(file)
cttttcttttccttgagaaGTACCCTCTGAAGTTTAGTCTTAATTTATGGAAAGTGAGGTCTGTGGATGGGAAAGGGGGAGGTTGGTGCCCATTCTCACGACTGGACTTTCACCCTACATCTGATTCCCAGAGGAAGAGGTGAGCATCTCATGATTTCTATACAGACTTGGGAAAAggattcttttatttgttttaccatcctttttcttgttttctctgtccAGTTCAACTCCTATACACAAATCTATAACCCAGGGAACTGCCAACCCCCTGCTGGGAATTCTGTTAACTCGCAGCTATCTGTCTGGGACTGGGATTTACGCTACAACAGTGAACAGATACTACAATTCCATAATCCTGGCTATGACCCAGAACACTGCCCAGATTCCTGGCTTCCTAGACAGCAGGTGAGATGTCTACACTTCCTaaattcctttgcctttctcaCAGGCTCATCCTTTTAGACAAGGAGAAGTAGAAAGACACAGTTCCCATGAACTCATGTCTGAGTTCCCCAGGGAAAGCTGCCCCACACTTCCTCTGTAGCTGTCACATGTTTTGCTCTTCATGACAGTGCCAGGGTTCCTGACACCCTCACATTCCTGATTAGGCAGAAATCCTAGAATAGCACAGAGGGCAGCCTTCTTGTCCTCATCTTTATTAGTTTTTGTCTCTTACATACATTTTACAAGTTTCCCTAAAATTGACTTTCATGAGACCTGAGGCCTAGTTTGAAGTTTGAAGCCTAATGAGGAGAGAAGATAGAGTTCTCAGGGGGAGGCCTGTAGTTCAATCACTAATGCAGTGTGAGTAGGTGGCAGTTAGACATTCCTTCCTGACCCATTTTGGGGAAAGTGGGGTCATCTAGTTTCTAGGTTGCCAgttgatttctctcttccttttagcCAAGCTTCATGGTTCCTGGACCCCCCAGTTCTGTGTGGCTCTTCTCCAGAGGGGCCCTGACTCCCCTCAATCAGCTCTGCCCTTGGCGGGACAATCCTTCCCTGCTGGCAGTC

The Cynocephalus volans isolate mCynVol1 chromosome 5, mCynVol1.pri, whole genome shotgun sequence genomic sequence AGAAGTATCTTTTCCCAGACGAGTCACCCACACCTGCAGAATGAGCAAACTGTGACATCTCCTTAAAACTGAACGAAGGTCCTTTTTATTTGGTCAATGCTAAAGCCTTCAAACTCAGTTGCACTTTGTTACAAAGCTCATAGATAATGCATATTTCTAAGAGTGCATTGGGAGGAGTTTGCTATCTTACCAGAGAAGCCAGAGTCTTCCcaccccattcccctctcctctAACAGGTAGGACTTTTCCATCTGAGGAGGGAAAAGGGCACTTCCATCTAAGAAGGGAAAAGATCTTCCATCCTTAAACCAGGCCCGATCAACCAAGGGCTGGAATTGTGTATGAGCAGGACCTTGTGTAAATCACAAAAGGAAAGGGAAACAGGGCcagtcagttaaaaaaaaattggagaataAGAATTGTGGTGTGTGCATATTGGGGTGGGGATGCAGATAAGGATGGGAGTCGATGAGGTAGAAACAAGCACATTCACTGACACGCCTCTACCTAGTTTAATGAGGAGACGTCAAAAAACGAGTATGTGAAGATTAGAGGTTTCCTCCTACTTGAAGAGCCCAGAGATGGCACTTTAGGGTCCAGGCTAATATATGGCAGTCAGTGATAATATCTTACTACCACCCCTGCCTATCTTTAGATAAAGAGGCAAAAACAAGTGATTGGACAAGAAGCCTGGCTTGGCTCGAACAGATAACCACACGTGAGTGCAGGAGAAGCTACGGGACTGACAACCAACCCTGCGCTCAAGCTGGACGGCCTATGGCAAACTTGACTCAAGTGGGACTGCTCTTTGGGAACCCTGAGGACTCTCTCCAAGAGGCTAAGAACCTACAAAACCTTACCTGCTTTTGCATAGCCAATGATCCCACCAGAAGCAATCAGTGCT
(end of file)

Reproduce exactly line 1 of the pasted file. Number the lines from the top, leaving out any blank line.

cttttcttttccttgagaaGTACCCTCTGAAGTTTAGTCTTAATTTATGGAAAGTGAGGTCTGTGGATGGGAAAGGGGGAGGTTGGTGCCCATTCTCACGACTGGACTTTCACCCTACATCTGATTCCCAGAGGAAGAGGTGAGCATCTCATGATTTCTATACAGACTTGGGAAAAggattcttttatttgttttaccatcctttttcttgttttctctgtccAGTTCAACTCCTATACACAAATCTATAACCCAGGGAACTGCCAACCCCCTGCTGGGAATTCTGTTAACTCGCAGCTATCTGTCTGGGACTGGGATTTACGCTACAACAGTGAACAGATACTACAATTCCATAATCCTGGCTATGACCCAGAACACTGCCCAGATTCCTGGCTTCCTAGACAGCAGGTGAGATGTCTACACTTCCTaaattcctttgcctttctcaCAGGCTCATCCTTTTAGACAAGGAGAAGTAGAAAGACACAGTTCCCATGAACTCATGTCTGAGTTCCCCAGGGAAAGCTGCCCCACACTTCCTCTGTAGCTGTCACATGTTTTGCTCTTCATGACAGTGCCAGGGTTCCTGACACCCTCACATTCCTGATTAGGCAGAAATCCTAGAATAGCACAGAGGGCAGCCTTCTTGTCCTCATCTTTATTAGTTTTTGTCTCTTACATACATTTTACAAGTTTCCCTAAAATTGACTTTCATGAGACCTGAGGCCTAGTTTGAAGTTTGAAGCCTAATGAGGAGAGAAGATAGAGTTCTCAGGGGGAGGCCTGTAGTTCAATCACTAATGCAGTGTGAGTAGGTGGCAGTTAGACATTCCTTCCTGACCCATTTTGGGGAAAGTGGGGTCATCTAGTTTCTAGGTTGCCAgttgatttctctcttccttttagcCAAGCTTCATGGTTCCTGGACCCCCCAGTTCTGTGTGGCTCTTCTCCAGAGGGGCCCTGACTCCCCTCAATCAGCTCTGCCCTTGGCGGGACAATCCTTCCCTGCTGGCAGTC